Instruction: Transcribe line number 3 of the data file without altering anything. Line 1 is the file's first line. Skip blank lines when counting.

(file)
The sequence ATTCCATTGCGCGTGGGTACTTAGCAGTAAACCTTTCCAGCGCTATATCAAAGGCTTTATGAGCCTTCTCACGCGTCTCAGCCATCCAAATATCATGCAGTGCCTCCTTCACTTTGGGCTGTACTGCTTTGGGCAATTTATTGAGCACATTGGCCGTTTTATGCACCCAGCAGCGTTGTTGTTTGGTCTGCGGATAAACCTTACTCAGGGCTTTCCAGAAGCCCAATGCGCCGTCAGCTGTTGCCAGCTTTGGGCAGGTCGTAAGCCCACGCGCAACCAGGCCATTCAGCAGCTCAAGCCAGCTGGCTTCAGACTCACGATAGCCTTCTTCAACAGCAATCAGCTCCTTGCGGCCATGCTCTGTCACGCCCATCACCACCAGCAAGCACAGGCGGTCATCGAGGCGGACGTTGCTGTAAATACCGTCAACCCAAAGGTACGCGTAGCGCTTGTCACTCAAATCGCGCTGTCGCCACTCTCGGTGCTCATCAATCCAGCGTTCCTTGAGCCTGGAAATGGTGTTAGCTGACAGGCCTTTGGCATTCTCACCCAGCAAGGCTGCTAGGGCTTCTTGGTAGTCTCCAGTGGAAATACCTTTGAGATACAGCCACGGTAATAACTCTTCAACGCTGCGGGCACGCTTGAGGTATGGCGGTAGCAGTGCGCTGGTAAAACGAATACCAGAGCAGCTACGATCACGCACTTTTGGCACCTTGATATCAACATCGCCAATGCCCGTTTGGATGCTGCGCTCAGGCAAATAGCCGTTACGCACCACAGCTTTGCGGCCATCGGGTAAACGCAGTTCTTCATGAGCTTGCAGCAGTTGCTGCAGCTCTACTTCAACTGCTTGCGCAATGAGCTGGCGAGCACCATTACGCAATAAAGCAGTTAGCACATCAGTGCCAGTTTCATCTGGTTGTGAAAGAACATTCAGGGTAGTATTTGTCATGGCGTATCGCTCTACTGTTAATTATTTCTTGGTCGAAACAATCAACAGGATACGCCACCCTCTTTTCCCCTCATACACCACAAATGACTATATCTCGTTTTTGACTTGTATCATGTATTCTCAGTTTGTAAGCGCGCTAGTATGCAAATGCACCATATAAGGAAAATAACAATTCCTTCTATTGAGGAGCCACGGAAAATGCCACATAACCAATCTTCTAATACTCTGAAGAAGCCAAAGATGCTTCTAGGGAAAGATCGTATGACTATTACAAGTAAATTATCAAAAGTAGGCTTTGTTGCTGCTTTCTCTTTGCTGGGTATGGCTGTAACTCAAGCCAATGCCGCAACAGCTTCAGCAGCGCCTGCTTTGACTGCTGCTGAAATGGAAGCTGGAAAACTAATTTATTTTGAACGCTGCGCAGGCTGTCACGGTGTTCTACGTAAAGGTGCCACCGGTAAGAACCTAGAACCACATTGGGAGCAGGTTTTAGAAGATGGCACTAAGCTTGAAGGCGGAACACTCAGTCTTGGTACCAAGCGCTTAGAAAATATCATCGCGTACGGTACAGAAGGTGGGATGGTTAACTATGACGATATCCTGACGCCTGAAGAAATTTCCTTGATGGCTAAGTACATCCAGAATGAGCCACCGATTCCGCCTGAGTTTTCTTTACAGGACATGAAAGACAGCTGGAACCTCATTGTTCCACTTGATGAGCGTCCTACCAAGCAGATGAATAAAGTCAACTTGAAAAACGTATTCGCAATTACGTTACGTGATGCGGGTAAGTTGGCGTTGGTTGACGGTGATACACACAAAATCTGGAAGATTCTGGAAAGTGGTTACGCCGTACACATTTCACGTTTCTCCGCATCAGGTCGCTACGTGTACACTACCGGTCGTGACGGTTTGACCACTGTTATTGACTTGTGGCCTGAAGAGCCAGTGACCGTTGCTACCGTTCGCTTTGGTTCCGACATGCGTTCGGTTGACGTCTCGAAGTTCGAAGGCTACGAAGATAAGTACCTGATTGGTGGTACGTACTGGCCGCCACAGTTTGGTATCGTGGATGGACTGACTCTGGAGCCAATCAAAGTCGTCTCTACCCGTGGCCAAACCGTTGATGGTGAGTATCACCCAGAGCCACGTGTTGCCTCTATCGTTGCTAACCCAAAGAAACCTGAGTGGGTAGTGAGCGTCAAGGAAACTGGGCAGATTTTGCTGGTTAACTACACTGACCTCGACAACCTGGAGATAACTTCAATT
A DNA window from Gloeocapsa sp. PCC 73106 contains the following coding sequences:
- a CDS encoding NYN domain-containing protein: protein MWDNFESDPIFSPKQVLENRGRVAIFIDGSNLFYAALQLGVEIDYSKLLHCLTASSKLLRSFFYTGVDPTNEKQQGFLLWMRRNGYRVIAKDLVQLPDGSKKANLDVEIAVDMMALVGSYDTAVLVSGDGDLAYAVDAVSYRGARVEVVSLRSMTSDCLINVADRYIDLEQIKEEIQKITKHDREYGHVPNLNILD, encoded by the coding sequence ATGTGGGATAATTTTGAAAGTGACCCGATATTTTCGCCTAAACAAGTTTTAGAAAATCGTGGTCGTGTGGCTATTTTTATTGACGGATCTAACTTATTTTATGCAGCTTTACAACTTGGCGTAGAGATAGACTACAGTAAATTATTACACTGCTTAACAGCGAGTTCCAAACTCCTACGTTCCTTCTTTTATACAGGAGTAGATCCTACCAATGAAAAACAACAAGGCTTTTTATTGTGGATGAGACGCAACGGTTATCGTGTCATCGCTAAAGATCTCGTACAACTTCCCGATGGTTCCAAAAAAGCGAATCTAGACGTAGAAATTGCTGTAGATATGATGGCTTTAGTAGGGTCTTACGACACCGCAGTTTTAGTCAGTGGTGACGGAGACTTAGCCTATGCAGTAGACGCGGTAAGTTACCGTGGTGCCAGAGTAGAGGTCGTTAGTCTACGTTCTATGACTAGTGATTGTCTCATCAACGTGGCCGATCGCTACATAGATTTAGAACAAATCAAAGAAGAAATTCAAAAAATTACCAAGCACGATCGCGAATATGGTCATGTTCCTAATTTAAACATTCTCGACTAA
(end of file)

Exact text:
- a CDS encoding NYN domain-containing protein: protein MWDNFESDPIFSPKQVLENRGRVAIFIDGSNLFYAALQLGVEIDYSKLLHCLTASSKLLRSFFYTGVDPTNEKQQGFLLWMRRNGYRVIAKDLVQLPDGSKKANLDVEIAVDMMALVGSYDTAVLVSGDGDLAYAVDAVSYRGARVEVVSLRSMTSDCLINVADRYIDLEQIKEEIQKITKHDREYGHVPNLNILD, encoded by the coding sequence ATGTGGGATAATTTTGAAAGTGACCCGATATTTTCGCCTAAACAAGTTTTAGAAAATCGTGGTCGTGTGGCTATTTTTATTGACGGATCTAACTTATTTTATGCAGCTTTACAACTTGGCGTAGAGATAGACTACAGTAAATTATTACACTGCTTAACAGCGAGTTCCAAACTCCTACGTTCCTTCTTTTATACAGGAGTAGATCCTACCAATGAAAAACAACAAGGCTTTTTATTGTGGATGAGACGCAACGGTTATCGTGTCATCGCTAAAGATCTCGTACAACTTCCCGATGGTTCCAAAAAAGCGAATCTAGACGTAGAAATTGCTGTAGATATGATGGCTTTAGTAGGGTCTTACGACACCGCAGTTTTAGTCAGTGGTGACGGAGACTTAGCCTATGCAGTAGACGCGGTAAGTTACCGTGGTGCCAGAGTAGAGGTCGTTAGTCTACGTTCTATGACTAGTGATTGTCTCATCAACGTGGCCGATCGCTACATAGATTTAGAACAAATCAAAGAAGAAATTCAAAAAATTACCAAGCACGATCGCGAATATGGTCATGTTCCTAATTTAAACATTCTCGACTAA